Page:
San Diego Bans ‘Biased' Phrase ‘Founding Fathers’; Media Ignore

The city of San Diego in California recently released an eighty-one page manual for city employees with a section forbidding “gender biased” language. Just in time for President's Day, one of these offensive, gendered phrases was none other than “Founding Fathers.” 

The story was covered by conservative media and briefly by Fox Business but the other two cable networks CNN and MSNBC completely ignored the story.

Other banned words in the manual's "Bias-Free Language" section included "mankind" "manpower" and "gentleman's agreement." The manual then went on to describe the politically correct ways to describe disabilities, race and sexual orientation. 

Pacific Justice Institute (“PJI”), a conservative legal watchdog located in Sacramento, California, responded to the city’s unconstitutional ban on freedom of speech by sending a letter demanding they rescind this clear infraction on the 1st Amendment, Fox News.com reported February 10.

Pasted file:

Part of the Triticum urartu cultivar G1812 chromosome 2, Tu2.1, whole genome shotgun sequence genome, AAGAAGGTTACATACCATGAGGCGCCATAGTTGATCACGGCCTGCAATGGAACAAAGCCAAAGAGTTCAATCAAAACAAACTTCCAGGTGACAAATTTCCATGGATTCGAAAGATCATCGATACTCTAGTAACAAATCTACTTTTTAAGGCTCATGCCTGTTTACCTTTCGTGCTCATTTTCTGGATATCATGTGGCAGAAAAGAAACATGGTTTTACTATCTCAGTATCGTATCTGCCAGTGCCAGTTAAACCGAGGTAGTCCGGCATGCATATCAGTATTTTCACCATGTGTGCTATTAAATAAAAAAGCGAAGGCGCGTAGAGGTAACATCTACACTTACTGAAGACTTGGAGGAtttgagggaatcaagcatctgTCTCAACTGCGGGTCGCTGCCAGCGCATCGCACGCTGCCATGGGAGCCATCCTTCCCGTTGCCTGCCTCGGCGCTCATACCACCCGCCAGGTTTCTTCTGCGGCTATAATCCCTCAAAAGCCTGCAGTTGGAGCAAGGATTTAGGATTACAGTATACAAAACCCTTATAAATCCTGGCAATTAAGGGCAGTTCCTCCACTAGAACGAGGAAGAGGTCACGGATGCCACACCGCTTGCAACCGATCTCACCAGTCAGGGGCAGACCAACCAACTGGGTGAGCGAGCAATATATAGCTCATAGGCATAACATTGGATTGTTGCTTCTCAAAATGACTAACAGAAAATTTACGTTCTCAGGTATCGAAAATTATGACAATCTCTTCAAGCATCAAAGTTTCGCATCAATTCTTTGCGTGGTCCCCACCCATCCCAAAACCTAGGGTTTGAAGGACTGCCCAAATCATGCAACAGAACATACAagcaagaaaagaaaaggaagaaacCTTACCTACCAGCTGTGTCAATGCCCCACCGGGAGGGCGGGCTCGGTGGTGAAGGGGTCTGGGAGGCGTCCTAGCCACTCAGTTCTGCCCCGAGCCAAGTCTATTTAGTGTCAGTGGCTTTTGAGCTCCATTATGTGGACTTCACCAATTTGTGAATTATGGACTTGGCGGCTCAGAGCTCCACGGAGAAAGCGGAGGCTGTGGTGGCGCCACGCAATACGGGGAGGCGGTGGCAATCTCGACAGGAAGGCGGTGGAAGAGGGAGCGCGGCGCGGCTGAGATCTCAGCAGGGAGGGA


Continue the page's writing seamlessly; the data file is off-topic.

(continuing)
“At a time set aside to honor American icons to whom we owe our constitutional freedoms, it is offensive and indefensible that the City of San Diego is directing employees not to even mention the Founding Fathers,” Dacus told FoxNews.com.

After just a few days, the city of San Diego responded by backing off of the language ban, assuring that no employees would be punished for using the phrase.

On FBN’s Lou Dobbs Tonight February 10, the host and his guest Andy Levy (Red Eye) noted the story from “the PC police.” 

​Brad Dacus, President of PJI released this statement:

“We are glad to see the City of San Diego revoke this type of censorship and PC insanity.  At a time set aside to honor American icons to whom we owe our constitutional freedoms, it is offensive and indefensible that the City of San Diego had directed its employees not to even mention the term 'Founding Fathers.' You can be assured that we'll continue to monitor the City to ensure that such censorship does not continue.”

Kristine Marsh
Kristine Marsh
Kristine Marsh is an analyst for the Media Research Center's News Analysis Division.